Corned beef and pastrami on rye with a side of heroin.

By | 2018-04-07T23:21:55-04:00 October 26th, 2015|addiction, anxiety, death, grief, harm reduction, heroin, Life, recovery|

12 years ago today I said goodbye to my brother, who after being in a coma for days following a drug overdose, finally let go and passed away. This date will always be difficult, though some years I manage it better than others. The first year was the most horrible, because as my mother and I had ended our evening celebrating my brother by dining on some of his favorite foods, we learned that his beautiful girlfriend Ashley, had overdosed earlier in the day. I can’t possibly communicate the devastation we felt yet again, and then basically had to have the same funeral all over again a year later. Ashley’s parents were in New York a couple weeks ago. I hadn’t seen them in 11 years and to be honest, I was dreading it. Sure, we are connected on Facebook, and “likes” here and there and words of love and support have been shared online, but I just couldn’t imagine sitting with them again, face to face. I met up with them and my mother, after allowing the parents to share some time between them, and it was hard, and easy at the same time. Ashley’s parents looked great, and they were so sweet and lovely. They asked after my children and we chatted about their son, and their business, and what restaurants they should eat at while they were in the city, and you wouldn’t have known there were ghosts sharing the table with us, but they were there. Jonathan and Ashley, remembered in life, vibrant and charismatic, and missed by all of us.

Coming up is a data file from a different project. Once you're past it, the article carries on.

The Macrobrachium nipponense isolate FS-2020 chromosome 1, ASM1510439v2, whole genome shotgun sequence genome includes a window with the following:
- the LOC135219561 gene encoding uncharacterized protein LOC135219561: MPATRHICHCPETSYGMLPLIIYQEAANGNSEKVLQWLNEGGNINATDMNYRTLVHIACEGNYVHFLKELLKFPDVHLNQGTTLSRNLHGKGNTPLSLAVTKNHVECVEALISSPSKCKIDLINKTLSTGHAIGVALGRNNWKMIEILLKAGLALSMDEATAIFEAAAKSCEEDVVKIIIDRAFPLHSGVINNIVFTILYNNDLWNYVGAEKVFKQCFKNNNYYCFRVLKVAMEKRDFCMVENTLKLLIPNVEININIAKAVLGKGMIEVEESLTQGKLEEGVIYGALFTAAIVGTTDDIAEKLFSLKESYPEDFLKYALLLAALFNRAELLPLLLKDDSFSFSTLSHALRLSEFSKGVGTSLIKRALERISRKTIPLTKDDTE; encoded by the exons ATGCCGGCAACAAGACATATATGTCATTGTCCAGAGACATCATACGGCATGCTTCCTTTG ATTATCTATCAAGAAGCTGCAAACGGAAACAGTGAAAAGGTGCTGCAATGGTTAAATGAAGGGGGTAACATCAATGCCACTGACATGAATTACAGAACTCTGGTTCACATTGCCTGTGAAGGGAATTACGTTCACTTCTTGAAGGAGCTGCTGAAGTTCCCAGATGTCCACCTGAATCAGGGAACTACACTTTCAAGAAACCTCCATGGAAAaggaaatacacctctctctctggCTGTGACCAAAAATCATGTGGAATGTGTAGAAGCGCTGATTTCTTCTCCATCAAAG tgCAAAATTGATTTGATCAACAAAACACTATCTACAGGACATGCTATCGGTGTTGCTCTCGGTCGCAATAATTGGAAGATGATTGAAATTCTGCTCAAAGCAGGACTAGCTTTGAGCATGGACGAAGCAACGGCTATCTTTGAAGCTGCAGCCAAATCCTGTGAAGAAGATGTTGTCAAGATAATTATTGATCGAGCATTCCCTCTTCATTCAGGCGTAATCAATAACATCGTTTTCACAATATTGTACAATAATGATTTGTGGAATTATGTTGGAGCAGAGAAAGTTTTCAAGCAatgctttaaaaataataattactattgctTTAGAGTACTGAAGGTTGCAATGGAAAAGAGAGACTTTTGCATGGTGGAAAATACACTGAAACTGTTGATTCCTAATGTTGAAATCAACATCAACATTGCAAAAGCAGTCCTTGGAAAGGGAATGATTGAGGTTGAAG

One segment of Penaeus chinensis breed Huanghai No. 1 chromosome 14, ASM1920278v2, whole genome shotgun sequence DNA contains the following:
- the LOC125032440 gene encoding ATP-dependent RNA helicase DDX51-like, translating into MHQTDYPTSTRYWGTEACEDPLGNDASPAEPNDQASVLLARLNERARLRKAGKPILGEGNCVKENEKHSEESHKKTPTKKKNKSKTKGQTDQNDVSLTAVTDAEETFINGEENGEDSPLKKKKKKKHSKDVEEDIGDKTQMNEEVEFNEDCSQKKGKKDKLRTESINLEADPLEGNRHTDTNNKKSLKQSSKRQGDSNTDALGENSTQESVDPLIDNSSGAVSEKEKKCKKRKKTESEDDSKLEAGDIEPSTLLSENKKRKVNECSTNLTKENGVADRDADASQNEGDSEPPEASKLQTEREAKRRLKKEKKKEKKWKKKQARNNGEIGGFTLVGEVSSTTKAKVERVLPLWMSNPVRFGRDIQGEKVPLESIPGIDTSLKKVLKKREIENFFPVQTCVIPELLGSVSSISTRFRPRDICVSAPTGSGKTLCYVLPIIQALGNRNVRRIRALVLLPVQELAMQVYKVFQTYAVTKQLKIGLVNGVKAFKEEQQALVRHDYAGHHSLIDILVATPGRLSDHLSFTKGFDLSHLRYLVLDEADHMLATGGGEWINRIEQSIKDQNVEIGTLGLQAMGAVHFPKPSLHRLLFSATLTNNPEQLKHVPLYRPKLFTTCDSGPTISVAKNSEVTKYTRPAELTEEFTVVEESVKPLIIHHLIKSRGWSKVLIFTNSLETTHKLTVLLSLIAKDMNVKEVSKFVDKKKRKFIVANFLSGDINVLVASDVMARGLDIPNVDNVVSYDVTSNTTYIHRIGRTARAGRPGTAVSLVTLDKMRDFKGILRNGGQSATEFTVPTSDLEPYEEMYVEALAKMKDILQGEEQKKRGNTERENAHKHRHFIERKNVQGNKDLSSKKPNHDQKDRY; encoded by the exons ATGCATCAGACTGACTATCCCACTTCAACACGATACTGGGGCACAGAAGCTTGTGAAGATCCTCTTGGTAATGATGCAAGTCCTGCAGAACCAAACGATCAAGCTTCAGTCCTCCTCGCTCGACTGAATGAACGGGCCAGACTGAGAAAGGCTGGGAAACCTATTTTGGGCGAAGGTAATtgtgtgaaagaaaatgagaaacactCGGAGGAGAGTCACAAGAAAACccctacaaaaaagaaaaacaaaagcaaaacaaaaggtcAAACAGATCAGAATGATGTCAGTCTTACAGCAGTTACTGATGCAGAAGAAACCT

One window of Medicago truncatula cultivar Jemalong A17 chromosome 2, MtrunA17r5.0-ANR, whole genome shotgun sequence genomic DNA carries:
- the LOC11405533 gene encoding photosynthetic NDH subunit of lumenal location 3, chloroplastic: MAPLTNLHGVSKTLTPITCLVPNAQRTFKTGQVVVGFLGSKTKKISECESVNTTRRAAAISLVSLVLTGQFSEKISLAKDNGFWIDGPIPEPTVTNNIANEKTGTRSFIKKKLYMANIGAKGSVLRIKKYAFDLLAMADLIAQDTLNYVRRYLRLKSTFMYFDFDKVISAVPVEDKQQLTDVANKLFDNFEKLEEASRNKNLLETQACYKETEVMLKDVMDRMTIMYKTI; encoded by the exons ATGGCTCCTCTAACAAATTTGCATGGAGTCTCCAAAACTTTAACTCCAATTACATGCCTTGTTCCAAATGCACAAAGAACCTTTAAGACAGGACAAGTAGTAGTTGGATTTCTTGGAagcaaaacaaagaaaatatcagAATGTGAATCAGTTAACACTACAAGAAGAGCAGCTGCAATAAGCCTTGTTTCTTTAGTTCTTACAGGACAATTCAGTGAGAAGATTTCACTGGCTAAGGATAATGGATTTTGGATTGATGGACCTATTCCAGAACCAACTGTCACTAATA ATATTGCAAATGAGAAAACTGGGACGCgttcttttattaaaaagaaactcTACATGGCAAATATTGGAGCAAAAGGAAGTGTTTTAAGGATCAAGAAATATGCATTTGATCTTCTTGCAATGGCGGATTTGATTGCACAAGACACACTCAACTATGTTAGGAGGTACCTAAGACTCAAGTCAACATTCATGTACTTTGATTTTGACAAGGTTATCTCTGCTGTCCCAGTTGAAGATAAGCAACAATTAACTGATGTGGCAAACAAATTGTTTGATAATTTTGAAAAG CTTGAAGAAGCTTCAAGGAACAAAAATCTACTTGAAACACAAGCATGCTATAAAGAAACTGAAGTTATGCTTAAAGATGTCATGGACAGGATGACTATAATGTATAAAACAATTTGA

One of the themes that gets thrown around in the world of drug users and recovery, is powerlessness. It’s a tough word, and a word that sets me off, because I don’t like being powerless. That motivated me to change the word in my vocabulary, at least in this milieu, because I spent part of my day today, in honor of Jonathan and Ashley, gaining power. I am now officially trained and have the power to train others, in how to reverse an overdose. If you, or anyone you know, uses heroin or opioids (i.e. morphine, hydrocodone, oxycodone), you need an Overdose Prevention Kit, and now I have the capability of getting you one, and training you in how to potentially save someone’s life. You don’t have to be powerless either. Feel free to reach out to me privately at julie@totemtamers.com if you have any questions. I am forever grateful to the amazing crew at http://harmreduction.org, for answering all my questions, teaching me, and helping me grieve in a powerful and productive way. Now, there’s a corned beef and pastrami on rye with my name on it, and my brother would have loved it!

You don't have to be powerless.

You don’t have to be powerless.

Stay well.

The most profound irony in all of this by the way, is that my stepfather, Jack Fishman, invented naloxone. In honoring my brother and Ashley, I also honor Jack’s legacy.

Totems Around Town on Tuesday!

By | 2015-10-06T15:44:51-04:00 October 6th, 2015|accessories, animals, anxiety disorder, anxiety relief, bulldogs, dogs, gift, gifts, inspiration, Life|

I just love alliteration! Walking around town with Bulldog in tow and we came upon this familiar face!